“We can’t solve problems by using the same kind of thinking we used when we created them.”

As much as I hate this tired business buzzword phrase, it is true that solving problems often mean that we have to “think outside the box.” Often by abandoning the kind of thinking that perhaps created the problem, we can start to see what might solve that problem. Doing the same thing and expecting different results isn’t the definition of insanity; no, there are other words for that, like stubborn, unrealistic, misled, bureaucratic, etc.


“Great spirits have always found violent opposition from mediocrities. The latter cannot understand it when a man does not thoughtlessly submit to hereditary prejudices but honestly and courageously uses his intelligence.

I’ve heard it said: mediocre, even good people, often end up hiring those that are similarly mediocre or worse, as they are threatened by those that might be smarter and more talented as them. The truly great hiring other great people, knowing that everyone brings something different to the table, and by putting together many intelligent people, you can rise about old patterns of thought to take things in a new and innovative way.


"You see, wire telegraph is a kind of a very, very long cat. You pull his tail in New York and his head is meowing in Los Angeles. Do you understand this? And radio operates exactly the same way: you send signals here, they receive them there. The only difference is that there is no cat.”

The work that we do here in Silicon Valley affects people far and wide. Let us all take that responsibility seriously as we continue innovating. Do we need another service that helps wealthy serial entrepreneurs to connect with wealthy investors? Or a service that makes the process of finding your own personal chef marginally easier? Or should we understand that the “head of the cat” is meowing to people all over the world, often living far below our own standard of living, and the “tail pulling” we do here in the valley matters greatly.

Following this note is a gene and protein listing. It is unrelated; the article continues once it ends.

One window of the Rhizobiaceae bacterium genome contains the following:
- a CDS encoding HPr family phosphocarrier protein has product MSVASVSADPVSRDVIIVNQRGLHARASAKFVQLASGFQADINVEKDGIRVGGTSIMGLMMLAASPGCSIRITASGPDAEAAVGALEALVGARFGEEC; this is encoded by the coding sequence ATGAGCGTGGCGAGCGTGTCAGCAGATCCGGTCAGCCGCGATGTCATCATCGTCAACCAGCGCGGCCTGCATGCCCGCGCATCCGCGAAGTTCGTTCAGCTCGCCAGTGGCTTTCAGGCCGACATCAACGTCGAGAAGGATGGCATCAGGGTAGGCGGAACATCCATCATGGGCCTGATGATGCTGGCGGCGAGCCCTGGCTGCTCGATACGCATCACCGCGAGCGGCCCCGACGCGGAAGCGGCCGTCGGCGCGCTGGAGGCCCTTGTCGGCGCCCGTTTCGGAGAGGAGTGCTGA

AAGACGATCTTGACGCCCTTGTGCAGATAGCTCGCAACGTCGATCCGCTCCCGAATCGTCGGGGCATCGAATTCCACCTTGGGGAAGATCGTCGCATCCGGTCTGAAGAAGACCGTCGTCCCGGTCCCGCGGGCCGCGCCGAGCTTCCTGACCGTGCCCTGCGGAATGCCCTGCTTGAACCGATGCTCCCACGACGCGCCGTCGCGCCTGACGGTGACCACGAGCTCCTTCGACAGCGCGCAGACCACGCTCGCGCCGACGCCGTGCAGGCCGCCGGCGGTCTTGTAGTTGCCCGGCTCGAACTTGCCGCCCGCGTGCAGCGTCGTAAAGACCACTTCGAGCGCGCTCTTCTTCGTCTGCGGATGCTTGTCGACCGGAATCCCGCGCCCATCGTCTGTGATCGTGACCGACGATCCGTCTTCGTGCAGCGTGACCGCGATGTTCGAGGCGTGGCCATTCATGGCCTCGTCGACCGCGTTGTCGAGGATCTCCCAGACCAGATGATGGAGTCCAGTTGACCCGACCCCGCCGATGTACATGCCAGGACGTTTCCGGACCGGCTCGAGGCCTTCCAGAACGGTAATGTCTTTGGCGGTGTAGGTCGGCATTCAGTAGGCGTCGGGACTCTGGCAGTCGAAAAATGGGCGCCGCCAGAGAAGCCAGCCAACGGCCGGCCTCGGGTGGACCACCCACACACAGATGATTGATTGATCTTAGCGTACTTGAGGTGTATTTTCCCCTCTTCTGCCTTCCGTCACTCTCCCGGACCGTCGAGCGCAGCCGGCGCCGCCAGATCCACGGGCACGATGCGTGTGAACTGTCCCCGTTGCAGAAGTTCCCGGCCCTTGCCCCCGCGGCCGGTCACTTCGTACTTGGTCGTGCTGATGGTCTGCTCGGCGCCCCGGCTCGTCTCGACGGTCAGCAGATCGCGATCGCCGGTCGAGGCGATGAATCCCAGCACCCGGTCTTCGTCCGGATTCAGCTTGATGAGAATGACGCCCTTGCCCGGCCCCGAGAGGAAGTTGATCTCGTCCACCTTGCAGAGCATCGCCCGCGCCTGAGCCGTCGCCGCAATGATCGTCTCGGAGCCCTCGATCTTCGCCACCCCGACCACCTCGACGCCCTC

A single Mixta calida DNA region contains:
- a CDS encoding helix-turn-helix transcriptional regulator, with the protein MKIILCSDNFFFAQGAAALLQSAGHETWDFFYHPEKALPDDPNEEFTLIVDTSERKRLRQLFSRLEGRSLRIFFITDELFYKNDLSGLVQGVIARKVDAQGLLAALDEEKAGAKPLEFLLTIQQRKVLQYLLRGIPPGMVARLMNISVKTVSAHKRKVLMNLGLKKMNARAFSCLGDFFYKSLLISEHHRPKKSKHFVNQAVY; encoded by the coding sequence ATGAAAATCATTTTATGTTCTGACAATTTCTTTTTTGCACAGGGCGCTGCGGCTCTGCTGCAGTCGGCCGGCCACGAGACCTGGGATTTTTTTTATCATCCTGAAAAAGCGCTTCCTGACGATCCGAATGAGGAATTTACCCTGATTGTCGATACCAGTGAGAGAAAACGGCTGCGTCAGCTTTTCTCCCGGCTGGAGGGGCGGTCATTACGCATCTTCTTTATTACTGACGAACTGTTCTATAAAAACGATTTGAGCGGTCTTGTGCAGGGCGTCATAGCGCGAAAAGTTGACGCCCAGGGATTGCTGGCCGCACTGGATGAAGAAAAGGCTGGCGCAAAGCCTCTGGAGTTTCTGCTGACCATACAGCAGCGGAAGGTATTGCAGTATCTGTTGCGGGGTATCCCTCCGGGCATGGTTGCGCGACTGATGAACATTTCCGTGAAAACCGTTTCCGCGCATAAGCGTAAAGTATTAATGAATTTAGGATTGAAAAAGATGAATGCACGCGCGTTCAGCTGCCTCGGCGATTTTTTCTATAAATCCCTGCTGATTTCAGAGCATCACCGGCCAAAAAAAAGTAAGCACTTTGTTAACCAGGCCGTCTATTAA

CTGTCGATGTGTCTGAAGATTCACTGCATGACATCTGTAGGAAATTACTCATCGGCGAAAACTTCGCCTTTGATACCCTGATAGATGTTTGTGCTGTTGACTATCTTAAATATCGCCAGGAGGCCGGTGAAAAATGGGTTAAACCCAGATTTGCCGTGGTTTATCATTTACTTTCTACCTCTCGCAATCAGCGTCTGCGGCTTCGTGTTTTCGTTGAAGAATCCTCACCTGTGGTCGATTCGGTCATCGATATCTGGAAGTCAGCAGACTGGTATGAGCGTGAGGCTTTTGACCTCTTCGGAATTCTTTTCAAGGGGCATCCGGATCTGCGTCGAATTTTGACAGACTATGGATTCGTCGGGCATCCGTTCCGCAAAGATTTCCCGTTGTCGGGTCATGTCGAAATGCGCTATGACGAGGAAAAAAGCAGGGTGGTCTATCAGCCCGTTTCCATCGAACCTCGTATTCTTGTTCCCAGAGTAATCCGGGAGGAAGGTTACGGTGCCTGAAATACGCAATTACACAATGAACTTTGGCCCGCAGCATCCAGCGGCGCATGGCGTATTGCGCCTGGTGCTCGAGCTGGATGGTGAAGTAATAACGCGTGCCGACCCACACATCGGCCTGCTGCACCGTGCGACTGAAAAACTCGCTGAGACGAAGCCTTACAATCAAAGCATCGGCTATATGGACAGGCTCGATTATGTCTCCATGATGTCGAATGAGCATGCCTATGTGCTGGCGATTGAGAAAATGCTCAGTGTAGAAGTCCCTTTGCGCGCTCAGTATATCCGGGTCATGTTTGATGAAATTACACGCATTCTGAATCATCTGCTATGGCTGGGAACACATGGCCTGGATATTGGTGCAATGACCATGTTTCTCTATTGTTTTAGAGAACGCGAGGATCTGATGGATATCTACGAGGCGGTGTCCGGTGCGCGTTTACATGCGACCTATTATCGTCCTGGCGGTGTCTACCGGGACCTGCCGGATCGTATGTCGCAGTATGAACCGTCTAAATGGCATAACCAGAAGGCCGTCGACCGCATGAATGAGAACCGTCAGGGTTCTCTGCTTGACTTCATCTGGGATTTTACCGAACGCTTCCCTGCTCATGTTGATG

Lessons for Silicon Valley from Einstein was originally published on The Near Futurist


The difference between a successful entrepreneur and one that sits on the sidelines

Humans love reversibility. 

If we can do something and know that we can roll the tape back it if we mess it up, we are much more likely to do it.  One of the killer features of Microsoft Word (and pretty much now pervasive in all the OS and other OSes) is the Undo feature.  Arcade games are fun because you have more than one “life” to get further in the game.  How many of us would be more honest and free to speak if we knew that we could take back something we said that we didn’t like after we said it?
So I think the difference between a successful entrepreneur and one who watch from the sidelines is not likely a lack of skill, talent, availability of start-up capital, or any of the usual reasons you would imagine.  No, I think the difference is that the successful entrepreneurs have a broader sense of what is reversible when it comes to building a business.  For many of these successful entrepreneurs, trying a business and failing at it is not truly the end of the world, but rather something that can be written off, and can then be a launching point for the next business.  The sideliner, in the meantime, contemplates that the risk for starting and failing is too great, it isn’t reversible, and isn’t worth the risk in starting.
The grain of truth hidden here beyond starting businesses is probably this:  most anything in life that we feel is a risk for which failure is not reversible is likely in our imagination.  So what is stopping you from taking that risk today?  I’m sure there’s an Undo Button of Life somewhere to be found…